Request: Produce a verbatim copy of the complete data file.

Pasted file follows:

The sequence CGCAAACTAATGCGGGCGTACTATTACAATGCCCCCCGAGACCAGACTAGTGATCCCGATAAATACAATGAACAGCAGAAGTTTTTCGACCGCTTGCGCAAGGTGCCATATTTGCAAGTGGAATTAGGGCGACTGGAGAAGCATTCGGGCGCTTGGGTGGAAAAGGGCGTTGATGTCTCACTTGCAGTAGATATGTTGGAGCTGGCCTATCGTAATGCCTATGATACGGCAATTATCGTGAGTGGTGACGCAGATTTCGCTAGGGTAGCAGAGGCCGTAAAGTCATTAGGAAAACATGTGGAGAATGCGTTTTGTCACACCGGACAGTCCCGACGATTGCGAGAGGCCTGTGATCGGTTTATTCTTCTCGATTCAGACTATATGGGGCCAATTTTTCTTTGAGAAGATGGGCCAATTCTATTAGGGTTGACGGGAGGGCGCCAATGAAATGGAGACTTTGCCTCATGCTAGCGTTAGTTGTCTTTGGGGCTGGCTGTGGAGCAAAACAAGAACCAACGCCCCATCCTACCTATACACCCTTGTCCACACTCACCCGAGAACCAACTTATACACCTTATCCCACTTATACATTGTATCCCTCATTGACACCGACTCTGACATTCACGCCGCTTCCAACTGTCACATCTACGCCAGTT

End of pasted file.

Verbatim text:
The sequence CGCAAACTAATGCGGGCGTACTATTACAATGCCCCCCGAGACCAGACTAGTGATCCCGATAAATACAATGAACAGCAGAAGTTTTTCGACCGCTTGCGCAAGGTGCCATATTTGCAAGTGGAATTAGGGCGACTGGAGAAGCATTCGGGCGCTTGGGTGGAAAAGGGCGTTGATGTCTCACTTGCAGTAGATATGTTGGAGCTGGCCTATCGTAATGCCTATGATACGGCAATTATCGTGAGTGGTGACGCAGATTTCGCTAGGGTAGCAGAGGCCGTAAAGTCATTAGGAAAACATGTGGAGAATGCGTTTTGTCACACCGGACAGTCCCGACGATTGCGAGAGGCCTGTGATCGGTTTATTCTTCTCGATTCAGACTATATGGGGCCAATTTTTCTTTGAGAAGATGGGCCAATTCTATTAGGGTTGACGGGAGGGCGCCAATGAAATGGAGACTTTGCCTCATGCTAGCGTTAGTTGTCTTTGGGGCTGGCTGTGGAGCAAAACAAGAACCAACGCCCCATCCTACCTATACACCCTTGTCCACACTCACCCGAGAACCAACTTATACACCTTATCCCACTTATACATTGTATCCCTCATTGACACCGACTCTGACATTCACGCCGCTTCCAACTGTCACATCTACGCCAGTT